The book also breaks new ground by placing the style shifts of the 1870s and 1880s in an international context and by shedding light on how the Secession, exemplified by Klimt, emerged victorious from the stylistic medley of the 1890s, in which so many pro-modern groups and schools vied for primacy. Remarkably, the book refuses to sweep the ‘losers’ of this battle aside, choosing instead to remain open to the merit of their own artistic achievements and arguments.

Hevesi was instrumental in nurturing the career of several artists and, more generally, in honing the Secession’s strategy for a breakthrough. By then, he had become a revered grey eminence of art criticism whose opinion could not be gainsaid or circumvented with ease, particularly when it came to the Secession. Yet Hevesi’s authority and influence went far beyond the history of Viennese Art Nouveau. In the seminal 1903 book mentioned before, he accomplished nothing less than the canonization of the fine arts in nineteenth-century Austria, with Vienna at its centre. To this day, our thinking about the era is deeply indebted to the conceptual framework he devised, and the artists he placed on a pedestal— Ferdinand Georg Waldmüller, Rudolf von Alt, Hans Makart, Gustav Klimt— remain the best-known among their contemporaries. Indeed, it is this process of canonization that particularly fascinates Sármány-Parsons, and to which she devotes the closing chapters of her book as she subjects the last works of the famous critic to scrutiny (Acht Jahre Sezession, Altkunst-Neukunst Wien).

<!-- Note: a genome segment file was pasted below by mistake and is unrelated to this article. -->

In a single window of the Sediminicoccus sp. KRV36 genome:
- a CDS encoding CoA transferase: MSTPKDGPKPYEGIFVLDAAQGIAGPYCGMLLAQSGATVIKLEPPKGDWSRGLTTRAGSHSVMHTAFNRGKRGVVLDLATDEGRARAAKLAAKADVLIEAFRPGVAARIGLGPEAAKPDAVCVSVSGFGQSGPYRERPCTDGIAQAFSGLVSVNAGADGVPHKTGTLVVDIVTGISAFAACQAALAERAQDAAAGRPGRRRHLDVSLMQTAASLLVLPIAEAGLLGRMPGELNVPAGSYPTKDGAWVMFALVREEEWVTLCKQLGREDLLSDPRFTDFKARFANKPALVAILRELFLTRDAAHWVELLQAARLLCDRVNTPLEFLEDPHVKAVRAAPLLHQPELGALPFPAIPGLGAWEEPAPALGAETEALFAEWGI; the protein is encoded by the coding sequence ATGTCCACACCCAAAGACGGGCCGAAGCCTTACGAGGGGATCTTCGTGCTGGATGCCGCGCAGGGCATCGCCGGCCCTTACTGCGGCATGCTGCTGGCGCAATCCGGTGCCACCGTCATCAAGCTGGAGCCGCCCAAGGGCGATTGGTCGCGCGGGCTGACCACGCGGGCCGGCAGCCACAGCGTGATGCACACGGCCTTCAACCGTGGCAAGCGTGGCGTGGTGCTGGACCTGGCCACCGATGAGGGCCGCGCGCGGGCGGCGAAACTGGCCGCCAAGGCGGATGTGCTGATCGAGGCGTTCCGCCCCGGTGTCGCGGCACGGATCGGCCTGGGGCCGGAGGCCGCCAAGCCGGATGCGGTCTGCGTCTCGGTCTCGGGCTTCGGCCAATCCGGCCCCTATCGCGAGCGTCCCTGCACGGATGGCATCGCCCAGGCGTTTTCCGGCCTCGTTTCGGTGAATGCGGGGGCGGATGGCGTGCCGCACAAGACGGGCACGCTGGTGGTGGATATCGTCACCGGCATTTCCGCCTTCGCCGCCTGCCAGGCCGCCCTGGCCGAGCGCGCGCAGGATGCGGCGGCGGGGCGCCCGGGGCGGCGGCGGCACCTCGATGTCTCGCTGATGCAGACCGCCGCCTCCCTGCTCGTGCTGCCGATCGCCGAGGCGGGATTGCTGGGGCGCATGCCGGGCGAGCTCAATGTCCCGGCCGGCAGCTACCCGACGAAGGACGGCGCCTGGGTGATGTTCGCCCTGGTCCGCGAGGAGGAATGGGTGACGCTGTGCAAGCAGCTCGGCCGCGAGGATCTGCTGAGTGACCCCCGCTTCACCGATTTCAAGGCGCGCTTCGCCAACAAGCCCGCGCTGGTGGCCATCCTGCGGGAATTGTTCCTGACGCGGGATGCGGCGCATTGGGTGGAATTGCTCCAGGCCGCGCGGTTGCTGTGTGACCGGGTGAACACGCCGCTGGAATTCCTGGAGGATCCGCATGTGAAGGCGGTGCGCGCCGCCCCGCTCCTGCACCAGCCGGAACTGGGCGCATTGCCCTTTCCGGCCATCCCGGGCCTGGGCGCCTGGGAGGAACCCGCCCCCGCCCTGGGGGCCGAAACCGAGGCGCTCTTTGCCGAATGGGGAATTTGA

Richly illustrated, smooth-flowing, and downright enjoyable to read, this text will be a delicacy of cultural history not only for the academic specializing in the period but for the curious layman as well. Of course, apart from being a pleasurable read, the book raises several vital themes and issues. Perhaps the most essential of these is the urgent need to step up the exploration and appreciation of the work of other Hungarian art critics—for instance, Károly Lyka, Artúr Elek, Ödön Gerő, Tamás Szana, László Kézdi- Kovács—comparable to Hevesi in their penchant for organizing the art scene and educating audiences. Sármány-Parsons brings a characteristically humble professional attitude, a broad international outlook, and an appropriate distance from her subject to the comprehensive treatment of data she has collected over several decades. As she summarizes the results of her painstaking project, she opens paths for future researchers to take toward new discoveries in the history of art criticism.

Translated by Péter Balikó Lengyel